To that end, the June 19 virtual retreat will feature guided mindfulness meditation, deep relaxation, teachings from Kaira Jewel and Marisela, group sharing, singing, movement and somatic practices. Karira Jewel says these practices are meant to “nourish joy, touch freedom, and build community.” Marisela says they’re also designed to help keep us awake as we emerge from a hard year of disruption and feel the pull toward falling back asleep. In her blog on the one-year anniversary of George Floyd’s death, she writes:
This is the intention that we must carry: I will stay woke for racial justice….On the anniversary of George Floyd’s killing and 14 months into a pandemic, almost 50% of the US has been vaccinated against COVID19. And while this may protect us from being infected with the virus while we resume our normal busy way of being in the world, it also supports us falling back to sleep to racial justice….This is a call out to all those whose heart broke open during these past 12 months: don’t close it back up. Keep feeling that trauma of racism and ignorance as this forces us to find ways to heal and understand our collective history of racial injustices and its legacy, so we can recover ourselves…. Don’t go back to sleep…. Stay woke, whatever it takes.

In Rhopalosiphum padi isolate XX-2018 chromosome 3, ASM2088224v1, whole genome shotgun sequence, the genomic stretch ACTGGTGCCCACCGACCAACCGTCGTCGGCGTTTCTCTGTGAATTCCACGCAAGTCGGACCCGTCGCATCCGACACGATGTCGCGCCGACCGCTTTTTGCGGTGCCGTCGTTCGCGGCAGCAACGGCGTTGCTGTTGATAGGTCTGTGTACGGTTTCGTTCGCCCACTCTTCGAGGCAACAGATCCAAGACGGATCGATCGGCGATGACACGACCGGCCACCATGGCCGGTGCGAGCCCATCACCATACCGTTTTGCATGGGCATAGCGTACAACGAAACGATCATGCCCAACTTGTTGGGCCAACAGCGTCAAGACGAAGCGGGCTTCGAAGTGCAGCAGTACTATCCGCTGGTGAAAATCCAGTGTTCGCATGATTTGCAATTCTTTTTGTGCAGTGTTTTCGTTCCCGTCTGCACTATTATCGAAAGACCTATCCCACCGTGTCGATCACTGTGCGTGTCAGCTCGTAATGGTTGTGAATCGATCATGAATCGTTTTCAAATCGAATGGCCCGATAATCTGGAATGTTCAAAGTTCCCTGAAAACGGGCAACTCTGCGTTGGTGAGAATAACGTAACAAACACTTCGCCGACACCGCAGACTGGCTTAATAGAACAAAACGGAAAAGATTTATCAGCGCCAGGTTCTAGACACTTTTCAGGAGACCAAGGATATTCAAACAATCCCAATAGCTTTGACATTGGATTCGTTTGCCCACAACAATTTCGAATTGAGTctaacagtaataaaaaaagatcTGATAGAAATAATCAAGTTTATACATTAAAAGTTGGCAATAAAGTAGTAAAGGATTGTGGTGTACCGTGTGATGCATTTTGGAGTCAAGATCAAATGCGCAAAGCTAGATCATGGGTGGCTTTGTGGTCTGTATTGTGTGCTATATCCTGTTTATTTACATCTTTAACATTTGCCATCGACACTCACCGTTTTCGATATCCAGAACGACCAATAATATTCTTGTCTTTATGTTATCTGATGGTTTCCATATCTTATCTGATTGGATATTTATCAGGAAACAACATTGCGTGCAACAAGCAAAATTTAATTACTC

Marisela and Kaira Jewel both studied and practiced with Thich Nhat Hanh, the founder of the engaged Buddhism movement, which sought peace by engaging the violent colonization and imperialism of the Vietnam War. Thich Nhat Hanh famously influenced Martin Luther King’s stance on the War. Kaira Jewel’s social justice orientation dates back to her childhood and her parents’ involvement in the civil rights movement (her father worked with Dr. King). Marisela has been a social activist in Baltimore for over 30 years, since she was a graduate student at Johns Hopkins. Their commitment to social justice informs their views of how social identity ramifies in meditation practice.